I do think that it is important to look at the overall economic situation here when it comes to determining whether to invest and then to figure out when is the best time.  For instance many economists here in Argentina and abroad are speculating that the prices of used real estate are going to flatten out here in the near future.  Some are even stating that this process has already begun.  Along with this leveling there is speculation that new properties may see substantive decreases in value due to the new affordability of used real estate.  Again some economists and real estate experts say this trend is already at hand.

There are several key factors that should be considered when looking to investing in Argentina that raise some important questions:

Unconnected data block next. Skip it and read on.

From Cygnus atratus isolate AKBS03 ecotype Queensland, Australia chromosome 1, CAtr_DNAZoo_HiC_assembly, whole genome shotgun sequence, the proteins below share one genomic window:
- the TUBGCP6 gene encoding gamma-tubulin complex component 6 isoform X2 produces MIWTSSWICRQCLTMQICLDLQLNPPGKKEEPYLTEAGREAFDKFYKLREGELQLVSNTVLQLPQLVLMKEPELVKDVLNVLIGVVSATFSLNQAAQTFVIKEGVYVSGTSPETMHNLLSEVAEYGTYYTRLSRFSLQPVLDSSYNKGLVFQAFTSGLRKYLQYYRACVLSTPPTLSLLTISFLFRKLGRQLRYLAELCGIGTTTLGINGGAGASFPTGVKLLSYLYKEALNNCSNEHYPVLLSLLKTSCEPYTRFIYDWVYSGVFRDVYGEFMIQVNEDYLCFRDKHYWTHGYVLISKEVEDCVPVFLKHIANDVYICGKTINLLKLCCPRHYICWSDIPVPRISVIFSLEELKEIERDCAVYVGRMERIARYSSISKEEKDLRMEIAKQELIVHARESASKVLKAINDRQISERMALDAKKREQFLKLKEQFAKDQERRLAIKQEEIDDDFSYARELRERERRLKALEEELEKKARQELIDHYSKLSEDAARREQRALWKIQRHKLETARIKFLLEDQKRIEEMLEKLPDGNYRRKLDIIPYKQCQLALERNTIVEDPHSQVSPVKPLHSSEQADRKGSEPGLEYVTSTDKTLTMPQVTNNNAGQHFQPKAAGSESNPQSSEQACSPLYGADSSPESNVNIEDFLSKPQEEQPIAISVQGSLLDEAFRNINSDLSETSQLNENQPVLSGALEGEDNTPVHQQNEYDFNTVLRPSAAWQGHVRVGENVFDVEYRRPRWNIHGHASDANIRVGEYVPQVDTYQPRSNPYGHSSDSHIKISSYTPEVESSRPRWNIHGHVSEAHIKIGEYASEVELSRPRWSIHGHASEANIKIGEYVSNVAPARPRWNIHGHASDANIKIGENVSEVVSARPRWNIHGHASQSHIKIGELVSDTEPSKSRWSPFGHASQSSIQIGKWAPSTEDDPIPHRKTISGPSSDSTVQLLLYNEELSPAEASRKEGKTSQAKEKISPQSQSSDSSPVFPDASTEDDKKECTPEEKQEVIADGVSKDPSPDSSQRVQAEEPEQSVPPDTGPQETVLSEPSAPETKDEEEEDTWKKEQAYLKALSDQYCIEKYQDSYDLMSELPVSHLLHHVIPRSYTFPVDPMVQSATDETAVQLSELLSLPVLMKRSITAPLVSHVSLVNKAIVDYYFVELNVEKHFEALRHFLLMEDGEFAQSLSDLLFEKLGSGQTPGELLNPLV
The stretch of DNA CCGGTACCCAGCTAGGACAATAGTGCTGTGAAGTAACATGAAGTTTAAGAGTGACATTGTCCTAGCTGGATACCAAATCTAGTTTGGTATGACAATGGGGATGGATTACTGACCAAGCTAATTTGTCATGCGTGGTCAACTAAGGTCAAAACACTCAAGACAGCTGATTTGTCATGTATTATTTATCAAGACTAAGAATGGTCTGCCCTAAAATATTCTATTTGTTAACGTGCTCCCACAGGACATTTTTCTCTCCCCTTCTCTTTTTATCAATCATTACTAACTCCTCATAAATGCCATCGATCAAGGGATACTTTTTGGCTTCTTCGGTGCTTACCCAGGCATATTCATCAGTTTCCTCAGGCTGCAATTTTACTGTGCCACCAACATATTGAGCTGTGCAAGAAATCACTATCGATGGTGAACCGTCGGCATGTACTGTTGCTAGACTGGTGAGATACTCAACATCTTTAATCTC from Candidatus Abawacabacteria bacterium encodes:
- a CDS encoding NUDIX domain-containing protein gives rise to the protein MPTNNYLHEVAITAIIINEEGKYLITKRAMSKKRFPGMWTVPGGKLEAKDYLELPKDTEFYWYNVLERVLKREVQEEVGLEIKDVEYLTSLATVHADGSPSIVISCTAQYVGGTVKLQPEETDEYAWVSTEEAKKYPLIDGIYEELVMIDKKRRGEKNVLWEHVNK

For instance let us look at things such as the consumer price index.  Earlier this month Indec reported inflation of 8.5% for November but when surveyed economists and alternative data from provincial governments put the actual rate at more than double.  What effect is this hyper inflation going to ultimately have on real estate?

Let's look to other issues such as Argentina's continued alienation in global markets through poor economic decisions such as its six year old default with the Paris Club of investors worth about 6.3 billion dollars which has made Argentina something of a pariah by most foreign investors and wealthy nations.

What about the government's recent raise in export taxes on soybeans, wheat and corn that is expected to have the potential for devastating consequences on exports and in turn the overall economy?